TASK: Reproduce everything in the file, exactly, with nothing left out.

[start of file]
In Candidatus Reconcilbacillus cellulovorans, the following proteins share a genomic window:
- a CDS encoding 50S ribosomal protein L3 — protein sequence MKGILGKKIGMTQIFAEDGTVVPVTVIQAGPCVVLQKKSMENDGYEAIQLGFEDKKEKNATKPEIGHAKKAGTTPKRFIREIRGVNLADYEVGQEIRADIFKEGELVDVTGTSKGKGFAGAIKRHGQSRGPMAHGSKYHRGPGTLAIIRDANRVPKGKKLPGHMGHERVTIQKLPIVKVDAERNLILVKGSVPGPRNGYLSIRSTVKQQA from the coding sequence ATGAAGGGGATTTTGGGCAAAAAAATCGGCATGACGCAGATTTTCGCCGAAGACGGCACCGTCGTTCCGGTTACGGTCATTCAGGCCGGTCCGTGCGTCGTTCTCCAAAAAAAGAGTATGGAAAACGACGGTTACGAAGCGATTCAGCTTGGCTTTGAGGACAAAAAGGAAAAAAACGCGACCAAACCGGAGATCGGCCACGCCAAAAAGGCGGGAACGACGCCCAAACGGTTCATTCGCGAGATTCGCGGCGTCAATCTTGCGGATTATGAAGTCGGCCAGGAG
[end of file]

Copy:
In Candidatus Reconcilbacillus cellulovorans, the following proteins share a genomic window:
- a CDS encoding 50S ribosomal protein L3 — protein sequence MKGILGKKIGMTQIFAEDGTVVPVTVIQAGPCVVLQKKSMENDGYEAIQLGFEDKKEKNATKPEIGHAKKAGTTPKRFIREIRGVNLADYEVGQEIRADIFKEGELVDVTGTSKGKGFAGAIKRHGQSRGPMAHGSKYHRGPGTLAIIRDANRVPKGKKLPGHMGHERVTIQKLPIVKVDAERNLILVKGSVPGPRNGYLSIRSTVKQQA from the coding sequence ATGAAGGGGATTTTGGGCAAAAAAATCGGCATGACGCAGATTTTCGCCGAAGACGGCACCGTCGTTCCGGTTACGGTCATTCAGGCCGGTCCGTGCGTCGTTCTCCAAAAAAAGAGTATGGAAAACGACGGTTACGAAGCGATTCAGCTTGGCTTTGAGGACAAAAAGGAAAAAAACGCGACCAAACCGGAGATCGGCCACGCCAAAAAGGCGGGAACGACGCCCAAACGGTTCATTCGCGAGATTCGCGGCGTCAATCTTGCGGATTATGAAGTCGGCCAGGAG